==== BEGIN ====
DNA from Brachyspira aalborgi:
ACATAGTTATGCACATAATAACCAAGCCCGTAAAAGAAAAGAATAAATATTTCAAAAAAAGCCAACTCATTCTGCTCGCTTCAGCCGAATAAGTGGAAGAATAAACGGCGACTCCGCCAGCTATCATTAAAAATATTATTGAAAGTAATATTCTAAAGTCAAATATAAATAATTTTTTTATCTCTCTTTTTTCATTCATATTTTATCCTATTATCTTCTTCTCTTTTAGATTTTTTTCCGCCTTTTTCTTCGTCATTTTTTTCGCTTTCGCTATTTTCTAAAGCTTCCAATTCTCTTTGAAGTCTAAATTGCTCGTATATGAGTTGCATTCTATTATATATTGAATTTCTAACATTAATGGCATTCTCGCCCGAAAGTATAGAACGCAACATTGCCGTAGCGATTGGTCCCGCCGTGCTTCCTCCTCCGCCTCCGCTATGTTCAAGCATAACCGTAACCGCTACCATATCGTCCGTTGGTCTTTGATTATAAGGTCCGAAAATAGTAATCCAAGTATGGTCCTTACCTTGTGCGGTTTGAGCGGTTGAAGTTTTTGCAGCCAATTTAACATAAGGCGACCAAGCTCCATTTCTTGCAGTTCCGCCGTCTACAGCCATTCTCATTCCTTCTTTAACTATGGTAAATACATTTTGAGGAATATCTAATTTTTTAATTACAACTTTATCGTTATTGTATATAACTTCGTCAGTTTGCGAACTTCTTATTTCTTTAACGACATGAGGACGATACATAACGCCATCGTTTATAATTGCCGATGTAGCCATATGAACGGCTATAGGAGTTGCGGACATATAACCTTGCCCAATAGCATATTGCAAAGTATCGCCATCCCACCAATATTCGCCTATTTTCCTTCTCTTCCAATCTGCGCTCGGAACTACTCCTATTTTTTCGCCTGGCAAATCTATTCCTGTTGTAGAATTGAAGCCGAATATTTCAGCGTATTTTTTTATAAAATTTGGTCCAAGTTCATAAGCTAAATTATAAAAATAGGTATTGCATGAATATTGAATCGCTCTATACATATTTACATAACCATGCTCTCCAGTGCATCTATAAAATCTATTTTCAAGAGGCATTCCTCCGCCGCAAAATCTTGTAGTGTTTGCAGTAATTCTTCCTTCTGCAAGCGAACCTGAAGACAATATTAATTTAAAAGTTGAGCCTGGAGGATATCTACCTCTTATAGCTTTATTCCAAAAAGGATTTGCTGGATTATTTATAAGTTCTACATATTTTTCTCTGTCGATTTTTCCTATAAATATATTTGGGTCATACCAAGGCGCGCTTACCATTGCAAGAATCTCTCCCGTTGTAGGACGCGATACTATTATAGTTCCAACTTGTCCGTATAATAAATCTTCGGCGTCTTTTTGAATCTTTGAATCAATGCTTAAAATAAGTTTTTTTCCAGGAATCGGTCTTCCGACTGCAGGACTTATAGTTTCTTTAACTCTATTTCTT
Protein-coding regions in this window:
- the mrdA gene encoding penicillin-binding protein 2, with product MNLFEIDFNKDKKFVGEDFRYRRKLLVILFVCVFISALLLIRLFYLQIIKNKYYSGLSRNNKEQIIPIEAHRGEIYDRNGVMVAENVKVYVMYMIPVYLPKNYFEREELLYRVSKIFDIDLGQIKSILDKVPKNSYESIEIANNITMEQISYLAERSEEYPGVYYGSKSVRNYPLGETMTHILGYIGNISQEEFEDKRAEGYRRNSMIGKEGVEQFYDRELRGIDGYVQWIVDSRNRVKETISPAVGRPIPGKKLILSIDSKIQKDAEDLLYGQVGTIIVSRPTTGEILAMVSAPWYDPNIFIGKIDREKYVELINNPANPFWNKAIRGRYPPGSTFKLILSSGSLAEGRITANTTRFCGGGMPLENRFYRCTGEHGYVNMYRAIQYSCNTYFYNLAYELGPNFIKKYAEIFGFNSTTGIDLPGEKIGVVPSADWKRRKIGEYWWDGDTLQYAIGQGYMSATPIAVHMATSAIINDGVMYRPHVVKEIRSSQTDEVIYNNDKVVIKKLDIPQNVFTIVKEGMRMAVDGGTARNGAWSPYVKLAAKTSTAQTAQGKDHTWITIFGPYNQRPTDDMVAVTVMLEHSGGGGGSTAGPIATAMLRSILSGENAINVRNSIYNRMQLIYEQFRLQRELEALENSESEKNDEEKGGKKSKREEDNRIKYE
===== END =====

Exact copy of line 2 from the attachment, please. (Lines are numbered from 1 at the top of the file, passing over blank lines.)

ACATAGTTATGCACATAATAACCAAGCCCGTAAAAGAAAAGAATAAATATTTCAAAAAAAGCCAACTCATTCTGCTCGCTTCAGCCGAATAAGTGGAAGAATAAACGGCGACTCCGCCAGCTATCATTAAAAATATTATTGAAAGTAATATTCTAAAGTCAAATATAAATAATTTTTTTATCTCTCTTTTTTCATTCATATTTTATCCTATTATCTTCTTCTCTTTTAGATTTTTTTCCGCCTTTTTCTTCGTCATTTTTTTCGCTTTCGCTATTTTCTAAAGCTTCCAATTCTCTTTGAAGTCTAAATTGCTCGTATATGAGTTGCATTCTATTATATATTGAATTTCTAACATTAATGGCATTCTCGCCCGAAAGTATAGAACGCAACATTGCCGTAGCGATTGGTCCCGCCGTGCTTCCTCCTCCGCCTCCGCTATGTTCAAGCATAACCGTAACCGCTACCATATCGTCCGTTGGTCTTTGATTATAAGGTCCGAAAATAGTAATCCAAGTATGGTCCTTACCTTGTGCGGTTTGAGCGGTTGAAGTTTTTGCAGCCAATTTAACATAAGGCGACCAAGCTCCATTTCTTGCAGTTCCGCCGTCTACAGCCATTCTCATTCCTTCTTTAACTATGGTAAATACATTTTGAGGAATATCTAATTTTTTAATTACAACTTTATCGTTATTGTATATAACTTCGTCAGTTTGCGAACTTCTTATTTCTTTAACGACATGAGGACGATACATAACGCCATCGTTTATAATTGCCGATGTAGCCATATGAACGGCTATAGGAGTTGCGGACATATAACCTTGCCCAATAGCATATTGCAAAGTATCGCCATCCCACCAATATTCGCCTATTTTCCTTCTCTTCCAATCTGCGCTCGGAACTACTCCTATTTTTTCGCCTGGCAAATCTATTCCTGTTGTAGAATTGAAGCCGAATATTTCAGCGTATTTTTTTATAAAATTTGGTCCAAGTTCATAAGCTAAATTATAAAAATAGGTATTGCATGAATATTGAATCGCTCTATACATATTTACATAACCATGCTCTCCAGTGCATCTATAAAATCTATTTTCAAGAGGCATTCCTCCGCCGCAAAATCTTGTAGTGTTTGCAGTAATTCTTCCTTCTGCAAGCGAACCTGAAGACAATATTAATTTAAAAGTTGAGCCTGGAGGATATCTACCTCTTATAGCTTTATTCCAAAAAGGATTTGCTGGATTATTTATAAGTTCTACATATTTTTCTCTGTCGATTTTTCCTATAAATATATTTGGGTCATACCAAGGCGCGCTTACCATTGCAAGAATCTCTCCCGTTGTAGGACGCGATACTATTATAGTTCCAACTTGTCCGTATAATAAATCTTCGGCGTCTTTTTGAATCTTTGAATCAATGCTTAAAATAAGTTTTTTTCCAGGAATCGGTCTTCCGACTGCAGGACTTATAGTTTCTTTAACTCTATTTCTT